A couple of years ago I slammed Patti Smith's covers album, Twelve, calling it "Karaoke Patti." I thought that she had done very little (barely even tried, in fact) to put her own stamp on the songs she was covering, and the songs she selected were so well known that they couldn't help but pale in comparison.
Peter Gabriel's new covers album, Scratch My Back, is also getting slammed in some quarters (most notably, Pitchfork), but I'd call it a success, because in most cases, Gabriel totally reimagines the songs, deconstructing them and recreating them in his own image. Now, whether you like what he's done with them is another matter entirely, and I can understand why some might have a distaste for the London Symphony Orchestra arrangements he surrounds the songs with.
A good example of the difference in approaches is with the album's first song, "Heroes." Whereas Smith probably would have faithfully recreated the original Bowie arrangement, Gabriel turns it into a song that you might not even recognize - much slower and methodical. But Gabriel's vocal carries the day, and the symphonic backing provides the drama. On Paul Simon's "The Boy in the Bubble," Gabriel also slows the pace down, and in the process gives the song a whole new meaning - whereas on Graceland it was somewhat bubbly, here it is ominous, even dangerous.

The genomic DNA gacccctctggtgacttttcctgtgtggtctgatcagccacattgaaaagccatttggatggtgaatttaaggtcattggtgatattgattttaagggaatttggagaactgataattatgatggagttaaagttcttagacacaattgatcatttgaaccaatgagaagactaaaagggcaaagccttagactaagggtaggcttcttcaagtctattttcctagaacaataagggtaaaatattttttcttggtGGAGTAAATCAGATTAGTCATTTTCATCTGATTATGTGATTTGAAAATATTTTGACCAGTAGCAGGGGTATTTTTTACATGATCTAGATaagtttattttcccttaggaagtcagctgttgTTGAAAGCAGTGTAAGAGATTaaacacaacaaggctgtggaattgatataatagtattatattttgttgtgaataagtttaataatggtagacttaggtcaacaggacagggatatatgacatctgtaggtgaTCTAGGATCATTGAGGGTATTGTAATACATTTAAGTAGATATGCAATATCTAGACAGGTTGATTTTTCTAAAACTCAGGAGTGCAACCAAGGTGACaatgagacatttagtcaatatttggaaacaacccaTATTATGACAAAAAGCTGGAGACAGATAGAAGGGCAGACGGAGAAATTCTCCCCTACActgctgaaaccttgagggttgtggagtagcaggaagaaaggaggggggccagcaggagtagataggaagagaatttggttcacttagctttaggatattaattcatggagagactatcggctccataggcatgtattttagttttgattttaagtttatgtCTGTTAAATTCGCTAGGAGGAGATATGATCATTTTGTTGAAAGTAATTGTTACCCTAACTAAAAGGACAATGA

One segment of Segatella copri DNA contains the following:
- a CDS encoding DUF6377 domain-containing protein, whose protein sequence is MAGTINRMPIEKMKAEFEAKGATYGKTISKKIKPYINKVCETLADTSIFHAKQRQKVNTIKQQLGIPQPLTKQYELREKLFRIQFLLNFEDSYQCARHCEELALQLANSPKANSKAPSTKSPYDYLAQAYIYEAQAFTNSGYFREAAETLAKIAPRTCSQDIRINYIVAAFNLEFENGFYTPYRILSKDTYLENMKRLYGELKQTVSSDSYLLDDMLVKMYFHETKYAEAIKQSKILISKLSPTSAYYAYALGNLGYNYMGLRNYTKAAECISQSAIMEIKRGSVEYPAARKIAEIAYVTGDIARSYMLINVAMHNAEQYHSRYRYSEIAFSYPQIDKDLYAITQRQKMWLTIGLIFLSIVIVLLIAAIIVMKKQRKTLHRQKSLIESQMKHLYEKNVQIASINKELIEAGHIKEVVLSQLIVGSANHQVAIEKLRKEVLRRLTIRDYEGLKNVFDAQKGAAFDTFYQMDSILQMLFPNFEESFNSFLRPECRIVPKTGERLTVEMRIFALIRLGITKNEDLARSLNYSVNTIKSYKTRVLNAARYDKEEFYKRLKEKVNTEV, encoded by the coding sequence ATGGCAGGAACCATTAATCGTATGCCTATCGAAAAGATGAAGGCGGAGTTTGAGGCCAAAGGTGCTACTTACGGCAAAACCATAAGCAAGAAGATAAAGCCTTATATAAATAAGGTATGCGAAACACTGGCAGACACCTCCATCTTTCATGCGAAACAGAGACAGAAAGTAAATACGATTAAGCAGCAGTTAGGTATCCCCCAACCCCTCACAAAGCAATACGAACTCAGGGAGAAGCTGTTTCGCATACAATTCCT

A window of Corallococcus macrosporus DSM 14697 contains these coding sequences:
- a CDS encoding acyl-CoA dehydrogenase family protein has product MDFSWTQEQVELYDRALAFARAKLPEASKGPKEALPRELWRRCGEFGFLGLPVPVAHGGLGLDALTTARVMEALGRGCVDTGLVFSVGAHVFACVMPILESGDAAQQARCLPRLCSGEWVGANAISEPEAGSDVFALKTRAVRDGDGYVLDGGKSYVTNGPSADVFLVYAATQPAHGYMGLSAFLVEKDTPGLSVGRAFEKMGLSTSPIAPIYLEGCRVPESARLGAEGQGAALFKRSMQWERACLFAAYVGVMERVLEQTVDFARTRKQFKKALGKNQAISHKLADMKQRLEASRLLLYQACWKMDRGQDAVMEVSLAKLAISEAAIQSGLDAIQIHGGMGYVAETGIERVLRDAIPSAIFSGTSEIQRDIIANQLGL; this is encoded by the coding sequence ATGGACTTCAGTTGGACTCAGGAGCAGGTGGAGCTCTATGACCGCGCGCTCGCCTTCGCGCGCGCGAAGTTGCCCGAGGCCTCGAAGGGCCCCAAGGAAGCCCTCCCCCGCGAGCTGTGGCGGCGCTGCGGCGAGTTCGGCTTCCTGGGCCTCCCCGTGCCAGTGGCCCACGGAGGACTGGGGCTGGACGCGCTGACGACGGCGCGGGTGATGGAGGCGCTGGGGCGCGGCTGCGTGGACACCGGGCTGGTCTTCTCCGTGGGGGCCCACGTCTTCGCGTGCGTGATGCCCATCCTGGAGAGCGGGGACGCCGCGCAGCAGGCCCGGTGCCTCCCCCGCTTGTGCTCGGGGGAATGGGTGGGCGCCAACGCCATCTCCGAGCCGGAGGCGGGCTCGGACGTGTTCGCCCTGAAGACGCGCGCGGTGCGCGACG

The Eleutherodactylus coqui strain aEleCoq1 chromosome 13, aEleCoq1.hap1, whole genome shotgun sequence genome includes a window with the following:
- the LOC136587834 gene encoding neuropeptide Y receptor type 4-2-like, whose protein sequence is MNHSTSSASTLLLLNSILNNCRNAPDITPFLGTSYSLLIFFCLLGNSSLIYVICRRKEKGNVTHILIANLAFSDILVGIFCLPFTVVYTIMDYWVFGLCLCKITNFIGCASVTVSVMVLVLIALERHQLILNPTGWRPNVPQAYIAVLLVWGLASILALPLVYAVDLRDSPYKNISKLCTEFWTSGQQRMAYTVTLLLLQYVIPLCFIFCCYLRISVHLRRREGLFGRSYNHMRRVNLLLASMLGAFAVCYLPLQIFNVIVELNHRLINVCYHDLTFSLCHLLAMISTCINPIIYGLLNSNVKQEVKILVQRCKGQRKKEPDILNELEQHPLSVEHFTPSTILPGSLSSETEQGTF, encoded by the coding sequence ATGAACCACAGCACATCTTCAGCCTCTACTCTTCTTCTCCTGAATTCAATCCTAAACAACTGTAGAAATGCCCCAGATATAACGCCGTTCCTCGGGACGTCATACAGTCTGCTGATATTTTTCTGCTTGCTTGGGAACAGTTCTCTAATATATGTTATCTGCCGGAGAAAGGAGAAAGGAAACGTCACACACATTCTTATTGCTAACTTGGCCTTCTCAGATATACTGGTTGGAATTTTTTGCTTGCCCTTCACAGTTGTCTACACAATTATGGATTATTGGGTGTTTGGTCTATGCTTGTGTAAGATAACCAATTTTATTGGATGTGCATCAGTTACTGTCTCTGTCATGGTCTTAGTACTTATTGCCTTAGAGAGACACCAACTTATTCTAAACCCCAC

I'm not familiar with Elbow's "Mirrorball," but I love Gabriel's version of the song. Also strong are his takes on Bon Iver's "Flume," Randy Newman's "I Think It's Going To Rain Today," and Neil Young's "Philadelphia." Interestingly, his cover of "The Book of Love" sounds lifeless in comparison to the version that played on the final episode of Scrubs a year ago, and he also sucks much of the power out of Talking Heads' "Listening Wind" and Arcade Fire's "My Body Is A Cage."
So it isn't a perfect album, by any stretch of the imagination. But it is a brave and worthy one.